Somehow it seems I’ve photographed more wingless Lamborghini Countaches than winged ones. While I still prefer the car with the wing, the wingless Countach has started to really grow on me.
The car you see here is a Lamborghini Countach 5000 Quattrovalvole – A version of the Countach that was first offered in 1985.
Over in the car photograph portfolio I have a rolling shot of a wingless Countach. Then, from that same event, I have the story on how these photos came to be. Surprisingly, some of the few winged Countach photos that I have were also of a red car, at Symbolic Motors (Now O’Gara Coach) Cars & Coffee a few years ago. That was a 1983 Lamborghini Countach.
Yeah, I’ve shot others… For example, there was a white one which I believe is the very same car in this Petrolicious video. I never bothered putting too much time into that one as they were mostly parking lot shots and not all that impressive. The shots that is – The car was absolutely impressive.
As ubiquitous as the wing on a Countach is, the V-shaped wing was actually an option that first appeared in the 1978 Countach LP400S and not standard equipment. Most of the cars ordered were ordered with the wing option. This means that the Countachs made between 1974 and 1977 were all wingless and most of the ones from 1978-1990 had a wing. How’s that for history?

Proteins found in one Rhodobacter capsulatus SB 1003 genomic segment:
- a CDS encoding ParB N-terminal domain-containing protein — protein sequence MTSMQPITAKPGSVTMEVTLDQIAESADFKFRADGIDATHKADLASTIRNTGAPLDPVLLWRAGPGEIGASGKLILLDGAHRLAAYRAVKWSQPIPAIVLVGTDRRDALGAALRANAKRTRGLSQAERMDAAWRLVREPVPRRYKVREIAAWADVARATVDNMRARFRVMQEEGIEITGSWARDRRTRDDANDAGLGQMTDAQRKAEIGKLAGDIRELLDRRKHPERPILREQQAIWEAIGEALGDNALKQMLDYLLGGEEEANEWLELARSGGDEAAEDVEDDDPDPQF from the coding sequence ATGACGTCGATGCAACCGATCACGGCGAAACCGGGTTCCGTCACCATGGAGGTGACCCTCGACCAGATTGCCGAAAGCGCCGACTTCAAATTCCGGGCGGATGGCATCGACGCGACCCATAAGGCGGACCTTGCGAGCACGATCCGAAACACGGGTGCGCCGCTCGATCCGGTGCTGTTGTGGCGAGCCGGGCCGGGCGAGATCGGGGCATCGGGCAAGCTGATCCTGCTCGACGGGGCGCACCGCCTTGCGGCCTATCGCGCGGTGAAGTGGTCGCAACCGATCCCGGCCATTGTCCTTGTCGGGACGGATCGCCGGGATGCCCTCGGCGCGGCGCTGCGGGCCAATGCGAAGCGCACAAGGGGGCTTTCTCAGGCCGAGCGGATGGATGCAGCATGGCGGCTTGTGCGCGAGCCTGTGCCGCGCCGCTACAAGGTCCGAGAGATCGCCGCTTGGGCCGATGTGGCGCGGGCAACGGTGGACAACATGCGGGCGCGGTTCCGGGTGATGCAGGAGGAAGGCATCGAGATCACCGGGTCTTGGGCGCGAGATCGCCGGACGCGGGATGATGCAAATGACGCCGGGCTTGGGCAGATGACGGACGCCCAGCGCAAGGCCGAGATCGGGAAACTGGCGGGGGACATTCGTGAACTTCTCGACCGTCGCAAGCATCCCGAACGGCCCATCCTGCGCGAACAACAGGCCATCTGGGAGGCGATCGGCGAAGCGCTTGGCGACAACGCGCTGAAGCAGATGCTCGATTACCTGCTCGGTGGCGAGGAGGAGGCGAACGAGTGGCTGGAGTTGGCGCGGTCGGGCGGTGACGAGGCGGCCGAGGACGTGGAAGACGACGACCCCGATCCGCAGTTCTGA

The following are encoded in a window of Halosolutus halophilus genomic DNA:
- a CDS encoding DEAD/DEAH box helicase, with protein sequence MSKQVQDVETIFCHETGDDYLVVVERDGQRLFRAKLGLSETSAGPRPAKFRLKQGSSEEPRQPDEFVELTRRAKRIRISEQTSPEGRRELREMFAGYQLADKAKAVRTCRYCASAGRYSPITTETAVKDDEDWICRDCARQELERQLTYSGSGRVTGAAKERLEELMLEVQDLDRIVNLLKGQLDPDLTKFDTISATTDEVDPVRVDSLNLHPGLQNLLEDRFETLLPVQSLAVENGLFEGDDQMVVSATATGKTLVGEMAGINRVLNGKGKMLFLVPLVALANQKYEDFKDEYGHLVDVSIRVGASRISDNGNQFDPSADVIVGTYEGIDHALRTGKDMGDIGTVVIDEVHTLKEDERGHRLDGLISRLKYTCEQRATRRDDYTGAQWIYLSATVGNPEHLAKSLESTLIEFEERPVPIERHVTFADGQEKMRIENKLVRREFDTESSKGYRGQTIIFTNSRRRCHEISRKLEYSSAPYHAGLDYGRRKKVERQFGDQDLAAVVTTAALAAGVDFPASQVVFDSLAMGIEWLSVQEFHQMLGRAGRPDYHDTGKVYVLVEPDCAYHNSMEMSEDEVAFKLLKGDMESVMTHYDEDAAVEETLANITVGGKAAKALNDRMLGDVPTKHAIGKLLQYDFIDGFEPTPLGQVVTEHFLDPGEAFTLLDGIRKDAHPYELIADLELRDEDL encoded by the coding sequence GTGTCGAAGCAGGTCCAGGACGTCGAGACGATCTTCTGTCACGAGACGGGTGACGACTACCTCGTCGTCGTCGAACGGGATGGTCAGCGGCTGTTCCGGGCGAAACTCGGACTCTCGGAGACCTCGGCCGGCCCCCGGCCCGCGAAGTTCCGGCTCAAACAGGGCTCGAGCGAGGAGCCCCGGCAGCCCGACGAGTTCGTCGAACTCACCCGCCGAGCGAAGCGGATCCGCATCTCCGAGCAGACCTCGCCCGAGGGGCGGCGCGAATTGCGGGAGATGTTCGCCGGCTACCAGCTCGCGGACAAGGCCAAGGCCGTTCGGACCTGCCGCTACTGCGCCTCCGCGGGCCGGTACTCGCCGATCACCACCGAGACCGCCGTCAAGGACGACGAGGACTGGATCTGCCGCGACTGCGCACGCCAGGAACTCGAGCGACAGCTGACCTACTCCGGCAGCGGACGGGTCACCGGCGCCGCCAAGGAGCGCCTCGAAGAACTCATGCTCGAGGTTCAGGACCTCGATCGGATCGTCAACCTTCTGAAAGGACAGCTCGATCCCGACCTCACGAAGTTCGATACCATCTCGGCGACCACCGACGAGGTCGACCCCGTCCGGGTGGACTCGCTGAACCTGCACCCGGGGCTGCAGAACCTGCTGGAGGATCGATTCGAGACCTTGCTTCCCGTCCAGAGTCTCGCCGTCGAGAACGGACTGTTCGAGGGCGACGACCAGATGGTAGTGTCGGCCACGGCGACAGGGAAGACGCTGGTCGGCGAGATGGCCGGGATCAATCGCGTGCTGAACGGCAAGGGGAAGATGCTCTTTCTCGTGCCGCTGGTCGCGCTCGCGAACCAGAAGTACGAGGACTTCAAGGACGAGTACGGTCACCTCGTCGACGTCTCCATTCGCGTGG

The wing improved the Lamborghini Countach’s stability at high-speed but it also reduced the top speed of the car by 10 MPH. That said, when buyers discovered that the car looked better and more aggressive with the wing, it became a must-have. This is likely the reason most of the cars from then on had the wing and the reason the look became so iconic. Of course, not everybody agrees.
The aggressive Lamborghini Countach that we know and love, winged or wingless, was originally not as aggressive as we are used to thinking of it. In fact, as an exercise, go ahead and Google “1974 Countach” and look at the images tab. The car you will see is a much more slender vehicle with no wide-body fenders or spoilers. Look closer. The early cars also rocked rather narrow tires.